Hughes dogged by accusations of doggerel

Poet Laureate and the Queen Mother Does birthday verse mark a bathetic descent for a grand old man of poetry?
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The Independent Online

Literary Editor

Say what you like about The Oak Tree, Ted Hughes's much-abused 95th birthday tribute to the Queen Mother, but at least he tries. His predecessors in the shockingly-remunerated role of Poet Laureate refused to take it seriously: John Betjeman, when called on to celebrate royal nuptials or births, settled for a handful of lyrics about pigeons flying up in dusty colonnades. Hughes, however, the homme serieux of English poetry, cannot be satisfied with such professional indolence. Give him a subject as stuffed with mythic potential as the concepts of kingship and national identity and he embraces it with awesome, if inappropriate, energy.

In the years since he accepted the laureateship, Hughes's detractors have enjoyed much sport over the supposed inappropriateness of having the author of Crow writing in celebration of royal babies. Private Eye have a running joke, in which the occasion of Prince William's first visit to the dentist occasions a poem about a slug being eviscerated by an owl. But Hughes has surprised many of his readers by his willingness to deal seriously with royalty as a quasi-religious institution (in, for instance, his poem to Prince Charles, Rain-Charm for the Duchy). This time, however, he has played straight into the hands of the sneerers.

The Oak Tree, with its hesitant lines and limping quatrains, its on-off rhyme scheme and bathetic descents into modernity make it seem close to doggerel. Yet its central image - of the Queen Mother as a tree sprung from heaven, whose gradually acquired roots nourish the land on which it stands and spreads through the soul of its people - is a direct, even naive, rehearsal of an ancient theme of tree-worship. J. G. Fraser's The Golden Bough devotes a whole chapter to the subject. Simon Schama's Landscape and Memory worries the theme to exhaustion.

It's quite a departure for Hughes - a realist when it comes to the unpoetic depredations of nature - to come up with anything as positive as his conclusion, in which he sees future generations being sustained, like leaves, from the Queen Mum's solid roots, (even though she may be, you know, underground). Knowing this will no doubt please Her Majesty as she enters, with tree- like serenity, her 96th year.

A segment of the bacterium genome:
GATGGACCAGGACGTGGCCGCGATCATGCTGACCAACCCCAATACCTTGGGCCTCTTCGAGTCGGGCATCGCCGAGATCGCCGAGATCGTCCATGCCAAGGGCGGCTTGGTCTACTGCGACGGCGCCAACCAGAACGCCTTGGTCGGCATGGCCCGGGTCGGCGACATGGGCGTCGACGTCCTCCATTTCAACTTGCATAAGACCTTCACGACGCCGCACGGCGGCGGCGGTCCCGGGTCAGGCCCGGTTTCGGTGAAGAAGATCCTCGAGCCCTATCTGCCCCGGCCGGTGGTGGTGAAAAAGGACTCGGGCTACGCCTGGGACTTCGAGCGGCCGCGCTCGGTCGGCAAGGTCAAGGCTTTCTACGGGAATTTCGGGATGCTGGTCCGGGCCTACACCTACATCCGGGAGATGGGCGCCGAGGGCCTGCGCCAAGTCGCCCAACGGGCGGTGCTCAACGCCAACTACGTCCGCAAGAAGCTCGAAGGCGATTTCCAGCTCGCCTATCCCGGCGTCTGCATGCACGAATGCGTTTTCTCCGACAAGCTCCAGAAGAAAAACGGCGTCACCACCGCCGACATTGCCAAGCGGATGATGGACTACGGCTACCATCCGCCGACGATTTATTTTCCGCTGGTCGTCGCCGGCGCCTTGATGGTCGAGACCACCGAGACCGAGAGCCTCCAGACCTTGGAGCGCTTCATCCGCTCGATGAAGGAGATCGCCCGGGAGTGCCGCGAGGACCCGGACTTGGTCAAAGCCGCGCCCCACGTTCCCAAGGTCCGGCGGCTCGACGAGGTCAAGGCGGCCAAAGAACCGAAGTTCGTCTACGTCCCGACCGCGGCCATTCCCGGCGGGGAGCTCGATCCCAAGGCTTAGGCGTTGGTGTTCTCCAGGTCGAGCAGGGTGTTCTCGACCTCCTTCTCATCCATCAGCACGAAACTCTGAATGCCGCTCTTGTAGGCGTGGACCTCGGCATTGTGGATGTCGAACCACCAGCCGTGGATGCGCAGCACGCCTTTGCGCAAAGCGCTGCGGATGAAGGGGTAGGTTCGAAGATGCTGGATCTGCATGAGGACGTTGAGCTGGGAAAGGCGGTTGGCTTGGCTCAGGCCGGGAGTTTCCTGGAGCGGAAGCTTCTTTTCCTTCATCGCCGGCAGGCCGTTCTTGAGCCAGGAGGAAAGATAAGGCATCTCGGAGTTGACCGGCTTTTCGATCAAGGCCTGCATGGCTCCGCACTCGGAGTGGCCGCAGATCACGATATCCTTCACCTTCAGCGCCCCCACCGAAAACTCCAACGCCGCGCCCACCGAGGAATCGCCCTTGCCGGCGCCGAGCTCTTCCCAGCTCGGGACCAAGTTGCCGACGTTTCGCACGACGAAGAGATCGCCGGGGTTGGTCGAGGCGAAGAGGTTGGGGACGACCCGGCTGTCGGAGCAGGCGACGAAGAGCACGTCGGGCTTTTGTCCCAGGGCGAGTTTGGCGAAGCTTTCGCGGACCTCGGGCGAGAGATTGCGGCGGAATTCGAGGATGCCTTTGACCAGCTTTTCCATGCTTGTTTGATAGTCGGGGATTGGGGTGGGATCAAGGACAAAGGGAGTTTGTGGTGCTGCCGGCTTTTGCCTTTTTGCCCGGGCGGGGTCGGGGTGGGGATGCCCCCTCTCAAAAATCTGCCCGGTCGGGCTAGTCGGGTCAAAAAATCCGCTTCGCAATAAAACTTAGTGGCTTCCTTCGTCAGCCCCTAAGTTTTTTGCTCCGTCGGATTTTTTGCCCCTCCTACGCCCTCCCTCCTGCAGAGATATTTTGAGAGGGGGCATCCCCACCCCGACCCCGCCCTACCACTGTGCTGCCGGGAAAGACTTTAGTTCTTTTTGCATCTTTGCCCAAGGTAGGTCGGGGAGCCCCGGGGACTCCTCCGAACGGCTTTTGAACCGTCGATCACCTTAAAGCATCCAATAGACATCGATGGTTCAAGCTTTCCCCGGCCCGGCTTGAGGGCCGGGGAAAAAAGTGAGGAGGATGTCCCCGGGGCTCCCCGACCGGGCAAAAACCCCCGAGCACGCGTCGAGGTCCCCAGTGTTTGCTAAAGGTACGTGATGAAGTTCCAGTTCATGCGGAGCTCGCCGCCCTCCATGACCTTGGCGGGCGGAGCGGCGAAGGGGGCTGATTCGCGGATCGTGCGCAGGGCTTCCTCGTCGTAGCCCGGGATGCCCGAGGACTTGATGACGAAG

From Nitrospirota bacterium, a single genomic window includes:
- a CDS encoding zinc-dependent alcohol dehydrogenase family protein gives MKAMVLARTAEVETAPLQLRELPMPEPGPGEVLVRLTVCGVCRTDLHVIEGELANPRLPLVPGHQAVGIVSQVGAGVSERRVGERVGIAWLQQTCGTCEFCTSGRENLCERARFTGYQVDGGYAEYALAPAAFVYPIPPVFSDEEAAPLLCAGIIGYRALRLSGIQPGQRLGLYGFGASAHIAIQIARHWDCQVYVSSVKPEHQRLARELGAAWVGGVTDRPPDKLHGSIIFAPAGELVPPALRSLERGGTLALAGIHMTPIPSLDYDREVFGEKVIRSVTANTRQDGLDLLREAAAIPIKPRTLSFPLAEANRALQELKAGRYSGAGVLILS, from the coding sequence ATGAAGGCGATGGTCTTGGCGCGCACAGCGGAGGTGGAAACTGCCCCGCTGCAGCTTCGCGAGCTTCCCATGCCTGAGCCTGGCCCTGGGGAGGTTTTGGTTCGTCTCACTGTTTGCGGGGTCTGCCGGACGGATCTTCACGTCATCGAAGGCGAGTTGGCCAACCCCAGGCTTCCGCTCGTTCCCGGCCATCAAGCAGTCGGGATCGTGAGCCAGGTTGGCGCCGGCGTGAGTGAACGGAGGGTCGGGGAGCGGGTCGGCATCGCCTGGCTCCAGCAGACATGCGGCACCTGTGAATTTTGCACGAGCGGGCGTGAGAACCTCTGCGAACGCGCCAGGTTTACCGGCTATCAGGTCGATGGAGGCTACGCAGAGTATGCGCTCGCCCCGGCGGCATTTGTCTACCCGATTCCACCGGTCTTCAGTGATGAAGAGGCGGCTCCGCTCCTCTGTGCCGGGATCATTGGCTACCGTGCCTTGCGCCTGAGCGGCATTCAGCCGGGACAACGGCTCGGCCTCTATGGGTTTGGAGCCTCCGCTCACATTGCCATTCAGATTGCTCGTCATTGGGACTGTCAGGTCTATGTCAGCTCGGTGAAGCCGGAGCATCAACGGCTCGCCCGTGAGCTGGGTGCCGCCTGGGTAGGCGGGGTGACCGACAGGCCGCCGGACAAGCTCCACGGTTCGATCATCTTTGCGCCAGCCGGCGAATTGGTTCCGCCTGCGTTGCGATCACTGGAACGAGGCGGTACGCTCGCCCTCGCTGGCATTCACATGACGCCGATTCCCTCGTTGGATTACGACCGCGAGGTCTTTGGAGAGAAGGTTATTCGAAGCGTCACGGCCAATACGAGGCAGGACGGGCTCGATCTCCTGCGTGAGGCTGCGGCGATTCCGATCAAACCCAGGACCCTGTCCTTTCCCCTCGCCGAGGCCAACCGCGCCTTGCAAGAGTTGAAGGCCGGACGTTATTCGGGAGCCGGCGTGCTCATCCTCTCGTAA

Whether she will enjoy having her face compared to "the rings of age in the heartwood" is another matter.

The Oak Tree

Your tap-root, deep in starry heaven,

Brought your life to you.

Your eyes opened and Creation

Looked calmly through.

Deep into Scotland's battlefields

Your second root sank.

Richer than all the tartans

Was the blend you drank.

Through the British trenches

Your third root struck.

Your leaves bronzed on the lost mystery

That it brought back.

Then under the throne of England

Your fourth root went down.

Your leaves and acorns glittered as

The jewels of the crown.

Your fifth root wrapped so tight around

This island's bedrock.

When pyromanic Swastikas

Sent Europe up in smoke

Our stone raft rode the open sea

In the hold of an oak.

Survivors who knew what it meant

To be fumes in a shell-hole

Or scattered like shrapnel, were eager

To let your sixth root steal

Through all their veins, your leaves their faces

You their one oak bole.

The survivors and their children -

Dazed in the after-shock -

No longer knew the oak from the island

Or themselves from the oak.

Their century became a tree

Of fifty million lives,

And the tree-spirit you, your smile

The glance among the leaves.

Now the roar of saws in the boughs

Is the song of our island race.

The crown of oak-leaves amplifies

A global market-place.

Yet under it all, each year your oak

Deepens its deep roots,

Renewing itself from the hidden core

With bare, pure leaf-shoots.

The rings of age in the heartwood

As the years in your face

Carry the strength of the oak tree

And the strength's grace.

Your oak's years are not fallen.

Each year, like a relief,

This tree lifts our only future

Leaf - after leaf.